I love watching the kids so full of oats -- the young Marlon Brandos and the James Deans, the Harry Styleses (for lack of a better example), wandering the parking lots and leaning up against their cars, swaggering around aimlessly in May and June, just as they are escaping school for the summer … these insouciant young punctuation marks who have so much figured out, yet so much to learn.
As breakfast dates go, I’d label it a sonnet – a moment within a moment. Suddenly I realized what everyone’s been saying: grandkids are our unexpected inheritance.
No, I didn’t forget your name. I’m probably just “buffering.”
Look, humor is a funny business. I write about the daily lives of ordinary people, to baffled readers too busy to care. You can rack up a lot of credit card debt that way.
Newspapers may die. Society too. But, always and forever, there will be a certain poetry to the way a mother or father looks after a child.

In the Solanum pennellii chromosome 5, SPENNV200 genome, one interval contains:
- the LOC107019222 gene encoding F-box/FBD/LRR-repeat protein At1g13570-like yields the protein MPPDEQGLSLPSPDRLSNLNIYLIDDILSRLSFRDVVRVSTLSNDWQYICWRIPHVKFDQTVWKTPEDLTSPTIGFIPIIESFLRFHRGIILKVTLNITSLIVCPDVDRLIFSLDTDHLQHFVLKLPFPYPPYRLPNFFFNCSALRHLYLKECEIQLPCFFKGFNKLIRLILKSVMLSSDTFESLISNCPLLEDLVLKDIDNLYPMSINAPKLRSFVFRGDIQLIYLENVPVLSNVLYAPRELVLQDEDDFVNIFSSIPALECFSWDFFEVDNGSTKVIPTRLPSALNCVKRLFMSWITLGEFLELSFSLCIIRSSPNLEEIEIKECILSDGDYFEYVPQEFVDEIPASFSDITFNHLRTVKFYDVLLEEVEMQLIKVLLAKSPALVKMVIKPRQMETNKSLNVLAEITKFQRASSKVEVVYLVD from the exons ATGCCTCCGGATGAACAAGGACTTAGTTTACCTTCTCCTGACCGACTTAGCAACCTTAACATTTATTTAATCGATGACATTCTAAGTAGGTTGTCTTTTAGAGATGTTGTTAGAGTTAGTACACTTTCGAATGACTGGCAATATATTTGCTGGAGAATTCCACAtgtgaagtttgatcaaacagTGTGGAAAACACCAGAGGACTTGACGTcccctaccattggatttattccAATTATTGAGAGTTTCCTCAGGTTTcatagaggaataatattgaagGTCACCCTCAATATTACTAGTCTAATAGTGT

These 2-year-olds are about as perfect as perfect gets, in a world where we seem enthralled and overly concerned with all the rotten stuff.
I mean, these poor screenwriters. As with baseball players, screenwriters strike every 10 years or so. And America weeps.
All you care about is that the grill smoke at the snack bar is making your heart scream and your lips quiver. And that the sun feels so good on your forehead, and that the Dodgers are hanging in, sometimes good, yet not always.
I praised my late wife’s oncologist for not filling every silence in the exam room -- for allowing pauses in the conversation, as we absorbed and pondered the latest results.
We were headed for a gala that night, so neither of us was in very good spirits, though the banquet, in support of the gorgeous Pasadena Playhouse, turned out to be really enjoyable.